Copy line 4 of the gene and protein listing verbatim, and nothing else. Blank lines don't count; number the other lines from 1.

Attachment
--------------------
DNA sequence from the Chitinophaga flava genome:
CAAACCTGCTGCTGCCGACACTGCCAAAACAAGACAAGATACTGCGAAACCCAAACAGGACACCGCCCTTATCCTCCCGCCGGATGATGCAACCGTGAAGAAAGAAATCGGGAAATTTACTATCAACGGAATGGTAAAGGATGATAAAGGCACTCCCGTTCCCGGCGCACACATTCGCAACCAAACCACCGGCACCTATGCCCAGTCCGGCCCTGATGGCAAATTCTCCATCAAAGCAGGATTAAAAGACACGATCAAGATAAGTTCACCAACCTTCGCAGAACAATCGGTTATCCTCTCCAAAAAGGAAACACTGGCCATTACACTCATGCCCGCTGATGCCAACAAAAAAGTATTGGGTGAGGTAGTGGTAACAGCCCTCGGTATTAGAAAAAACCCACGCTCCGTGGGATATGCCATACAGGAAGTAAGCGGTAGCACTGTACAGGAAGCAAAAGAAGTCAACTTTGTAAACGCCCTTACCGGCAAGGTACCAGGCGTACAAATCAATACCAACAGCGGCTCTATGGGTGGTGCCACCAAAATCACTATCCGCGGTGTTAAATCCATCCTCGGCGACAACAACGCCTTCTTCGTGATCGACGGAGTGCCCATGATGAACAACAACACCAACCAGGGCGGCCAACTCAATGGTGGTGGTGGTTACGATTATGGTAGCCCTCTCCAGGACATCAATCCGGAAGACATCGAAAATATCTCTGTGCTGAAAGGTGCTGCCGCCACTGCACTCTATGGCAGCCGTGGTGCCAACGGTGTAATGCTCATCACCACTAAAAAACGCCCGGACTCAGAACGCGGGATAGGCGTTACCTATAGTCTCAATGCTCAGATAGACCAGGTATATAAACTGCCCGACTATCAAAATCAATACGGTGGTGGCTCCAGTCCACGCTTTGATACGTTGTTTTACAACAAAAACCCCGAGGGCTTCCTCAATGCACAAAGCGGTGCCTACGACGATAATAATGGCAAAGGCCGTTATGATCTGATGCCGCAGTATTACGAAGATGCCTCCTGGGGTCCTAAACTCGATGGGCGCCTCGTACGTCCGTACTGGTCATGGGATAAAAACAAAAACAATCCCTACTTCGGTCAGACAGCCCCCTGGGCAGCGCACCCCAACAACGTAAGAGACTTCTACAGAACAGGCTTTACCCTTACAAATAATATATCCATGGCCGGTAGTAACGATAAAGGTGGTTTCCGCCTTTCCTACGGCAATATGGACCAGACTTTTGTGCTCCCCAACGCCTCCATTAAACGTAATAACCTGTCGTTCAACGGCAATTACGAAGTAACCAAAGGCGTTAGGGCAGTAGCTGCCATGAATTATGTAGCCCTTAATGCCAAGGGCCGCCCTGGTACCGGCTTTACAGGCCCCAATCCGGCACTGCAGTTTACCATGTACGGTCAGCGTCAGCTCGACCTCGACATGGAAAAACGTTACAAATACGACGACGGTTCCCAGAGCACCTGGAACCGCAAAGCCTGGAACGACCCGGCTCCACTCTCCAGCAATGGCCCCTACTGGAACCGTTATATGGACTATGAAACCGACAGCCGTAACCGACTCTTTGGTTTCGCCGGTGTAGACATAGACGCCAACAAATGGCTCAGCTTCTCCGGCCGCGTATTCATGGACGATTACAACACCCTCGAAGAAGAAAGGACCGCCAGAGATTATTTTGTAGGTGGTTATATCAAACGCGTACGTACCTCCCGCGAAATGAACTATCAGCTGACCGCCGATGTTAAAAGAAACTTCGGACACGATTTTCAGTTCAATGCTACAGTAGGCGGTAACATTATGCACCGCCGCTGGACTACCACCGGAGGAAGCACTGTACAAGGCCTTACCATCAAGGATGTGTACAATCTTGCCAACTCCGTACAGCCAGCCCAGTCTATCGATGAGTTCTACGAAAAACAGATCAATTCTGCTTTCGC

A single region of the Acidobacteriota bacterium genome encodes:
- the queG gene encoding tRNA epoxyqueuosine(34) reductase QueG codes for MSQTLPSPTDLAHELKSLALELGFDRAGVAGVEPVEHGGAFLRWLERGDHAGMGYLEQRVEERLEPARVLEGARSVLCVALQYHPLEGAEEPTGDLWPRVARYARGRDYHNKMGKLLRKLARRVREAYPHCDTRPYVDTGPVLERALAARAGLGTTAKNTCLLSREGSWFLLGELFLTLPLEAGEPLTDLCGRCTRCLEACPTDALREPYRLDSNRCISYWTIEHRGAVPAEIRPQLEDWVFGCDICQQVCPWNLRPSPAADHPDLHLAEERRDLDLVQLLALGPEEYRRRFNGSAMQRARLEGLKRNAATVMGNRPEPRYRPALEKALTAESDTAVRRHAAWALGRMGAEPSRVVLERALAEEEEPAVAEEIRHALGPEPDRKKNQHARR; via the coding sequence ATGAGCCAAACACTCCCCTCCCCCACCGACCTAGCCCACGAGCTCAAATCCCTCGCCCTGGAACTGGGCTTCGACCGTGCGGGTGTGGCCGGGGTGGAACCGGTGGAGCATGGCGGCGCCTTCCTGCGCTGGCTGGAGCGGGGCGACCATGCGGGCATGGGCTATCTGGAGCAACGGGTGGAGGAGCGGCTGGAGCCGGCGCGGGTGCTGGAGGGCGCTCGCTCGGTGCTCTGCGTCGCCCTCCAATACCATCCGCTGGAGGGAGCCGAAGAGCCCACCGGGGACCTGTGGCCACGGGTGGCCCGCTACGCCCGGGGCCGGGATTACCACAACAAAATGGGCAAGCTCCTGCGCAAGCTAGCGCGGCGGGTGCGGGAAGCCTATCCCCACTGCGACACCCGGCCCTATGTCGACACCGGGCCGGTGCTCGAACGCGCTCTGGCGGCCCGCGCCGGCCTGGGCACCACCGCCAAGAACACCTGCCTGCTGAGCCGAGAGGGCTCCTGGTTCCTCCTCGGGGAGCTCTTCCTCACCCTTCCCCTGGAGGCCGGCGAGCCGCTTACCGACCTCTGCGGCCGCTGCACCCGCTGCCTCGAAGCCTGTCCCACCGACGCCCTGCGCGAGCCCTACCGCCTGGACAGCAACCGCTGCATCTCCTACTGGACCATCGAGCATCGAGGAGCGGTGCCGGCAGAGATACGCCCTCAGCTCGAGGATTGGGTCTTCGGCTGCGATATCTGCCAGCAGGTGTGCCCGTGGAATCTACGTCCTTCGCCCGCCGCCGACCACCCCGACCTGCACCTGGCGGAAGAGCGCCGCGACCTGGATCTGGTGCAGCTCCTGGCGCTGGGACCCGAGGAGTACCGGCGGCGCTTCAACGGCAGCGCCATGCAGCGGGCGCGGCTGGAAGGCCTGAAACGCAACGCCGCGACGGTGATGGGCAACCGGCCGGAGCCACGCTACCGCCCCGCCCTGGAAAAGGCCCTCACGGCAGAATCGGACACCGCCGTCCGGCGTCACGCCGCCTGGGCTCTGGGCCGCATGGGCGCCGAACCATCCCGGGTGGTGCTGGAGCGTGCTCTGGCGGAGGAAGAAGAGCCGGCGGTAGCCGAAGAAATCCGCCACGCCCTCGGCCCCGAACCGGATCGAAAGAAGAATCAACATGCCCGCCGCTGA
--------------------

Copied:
- the queG gene encoding tRNA epoxyqueuosine(34) reductase QueG codes for MSQTLPSPTDLAHELKSLALELGFDRAGVAGVEPVEHGGAFLRWLERGDHAGMGYLEQRVEERLEPARVLEGARSVLCVALQYHPLEGAEEPTGDLWPRVARYARGRDYHNKMGKLLRKLARRVREAYPHCDTRPYVDTGPVLERALAARAGLGTTAKNTCLLSREGSWFLLGELFLTLPLEAGEPLTDLCGRCTRCLEACPTDALREPYRLDSNRCISYWTIEHRGAVPAEIRPQLEDWVFGCDICQQVCPWNLRPSPAADHPDLHLAEERRDLDLVQLLALGPEEYRRRFNGSAMQRARLEGLKRNAATVMGNRPEPRYRPALEKALTAESDTAVRRHAAWALGRMGAEPSRVVLERALAEEEEPAVAEEIRHALGPEPDRKKNQHARR; via the coding sequence ATGAGCCAAACACTCCCCTCCCCCACCGACCTAGCCCACGAGCTCAAATCCCTCGCCCTGGAACTGGGCTTCGACCGTGCGGGTGTGGCCGGGGTGGAACCGGTGGAGCATGGCGGCGCCTTCCTGCGCTGGCTGGAGCGGGGCGACCATGCGGGCATGGGCTATCTGGAGCAACGGGTGGAGGAGCGGCTGGAGCCGGCGCGGGTGCTGGAGGGCGCTCGCTCGGTGCTCTGCGTCGCCCTCCAATACCATCCGCTGGAGGGAGCCGAAGAGCCCACCGGGGACCTGTGGCCACGGGTGGCCCGCTACGCCCGGGGCCGGGATTACCACAACAAAATGGGCAAGCTCCTGCGCAAGCTAGCGCGGCGGGTGCGGGAAGCCTATCCCCACTGCGACACCCGGCCCTATGTCGACACCGGGCCGGTGCTCGAACGCGCTCTGGCGGCCCGCGCCGGCCTGGGCACCACCGCCAAGAACACCTGCCTGCTGAGCCGAGAGGGCTCCTGGTTCCTCCTCGGGGAGCTCTTCCTCACCCTTCCCCTGGAGGCCGGCGAGCCGCTTACCGACCTCTGCGGCCGCTGCACCCGCTGCCTCGAAGCCTGTCCCACCGACGCCCTGCGCGAGCCCTACCGCCTGGACAGCAACCGCTGCATCTCCTACTGGACCATCGAGCATCGAGGAGCGGTGCCGGCAGAGATACGCCCTCAGCTCGAGGATTGGGTCTTCGGCTGCGATATCTGCCAGCAGGTGTGCCCGTGGAATCTACGTCCTTCGCCCGCCGCCGACCACCCCGACCTGCACCTGGCGGAAGAGCGCCGCGACCTGGATCTGGTGCAGCTCCTGGCGCTGGGACCCGAGGAGTACCGGCGGCGCTTCAACGGCAGCGCCATGCAGCGGGCGCGGCTGGAAGGCCTGAAACGCAACGCCGCGACGGTGATGGGCAACCGGCCGGAGCCACGCTACCGCCCCGCCCTGGAAAAGGCCCTCACGGCAGAATCGGACACCGCCGTCCGGCGTCACGCCGCCTGGGCTCTGGGCCGCATGGGCGCCGAACCATCCCGGGTGGTGCTGGAGCGTGCTCTGGCGGAGGAAGAAGAGCCGGCGGTAGCCGAAGAAATCCGCCACGCCCTCGGCCCCGAACCGGATCGAAAGAAGAATCAACATGCCCGCCGCTGA